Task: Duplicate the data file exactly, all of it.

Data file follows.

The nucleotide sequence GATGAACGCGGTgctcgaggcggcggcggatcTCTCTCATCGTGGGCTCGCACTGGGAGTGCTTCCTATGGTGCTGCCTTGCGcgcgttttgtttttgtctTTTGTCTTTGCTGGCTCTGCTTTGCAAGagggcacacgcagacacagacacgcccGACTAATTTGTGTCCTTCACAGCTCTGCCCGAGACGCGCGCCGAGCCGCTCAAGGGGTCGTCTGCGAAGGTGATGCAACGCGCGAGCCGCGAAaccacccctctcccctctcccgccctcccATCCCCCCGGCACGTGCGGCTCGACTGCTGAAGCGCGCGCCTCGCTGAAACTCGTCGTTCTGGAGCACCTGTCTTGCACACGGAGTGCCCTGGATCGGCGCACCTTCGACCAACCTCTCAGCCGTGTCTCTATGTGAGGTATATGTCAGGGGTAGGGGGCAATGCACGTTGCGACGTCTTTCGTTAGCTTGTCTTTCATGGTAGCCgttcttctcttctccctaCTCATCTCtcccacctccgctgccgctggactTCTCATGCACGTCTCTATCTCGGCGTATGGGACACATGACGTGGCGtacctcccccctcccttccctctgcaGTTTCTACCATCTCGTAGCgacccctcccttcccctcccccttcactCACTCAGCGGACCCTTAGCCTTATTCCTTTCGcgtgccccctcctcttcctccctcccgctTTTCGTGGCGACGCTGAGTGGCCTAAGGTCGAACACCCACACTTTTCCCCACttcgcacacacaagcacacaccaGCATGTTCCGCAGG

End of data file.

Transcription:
The nucleotide sequence GATGAACGCGGTgctcgaggcggcggcggatcTCTCTCATCGTGGGCTCGCACTGGGAGTGCTTCCTATGGTGCTGCCTTGCGcgcgttttgtttttgtctTTTGTCTTTGCTGGCTCTGCTTTGCAAGagggcacacgcagacacagacacgcccGACTAATTTGTGTCCTTCACAGCTCTGCCCGAGACGCGCGCCGAGCCGCTCAAGGGGTCGTCTGCGAAGGTGATGCAACGCGCGAGCCGCGAAaccacccctctcccctctcccgccctcccATCCCCCCGGCACGTGCGGCTCGACTGCTGAAGCGCGCGCCTCGCTGAAACTCGTCGTTCTGGAGCACCTGTCTTGCACACGGAGTGCCCTGGATCGGCGCACCTTCGACCAACCTCTCAGCCGTGTCTCTATGTGAGGTATATGTCAGGGGTAGGGGGCAATGCACGTTGCGACGTCTTTCGTTAGCTTGTCTTTCATGGTAGCCgttcttctcttctccctaCTCATCTCtcccacctccgctgccgctggactTCTCATGCACGTCTCTATCTCGGCGTATGGGACACATGACGTGGCGtacctcccccctcccttccctctgcaGTTTCTACCATCTCGTAGCgacccctcccttcccctcccccttcactCACTCAGCGGACCCTTAGCCTTATTCCTTTCGcgtgccccctcctcttcctccctcccgctTTTCGTGGCGACGCTGAGTGGCCTAAGGTCGAACACCCACACTTTTCCCCACttcgcacacacaagcacacaccaGCATGTTCCGCAGG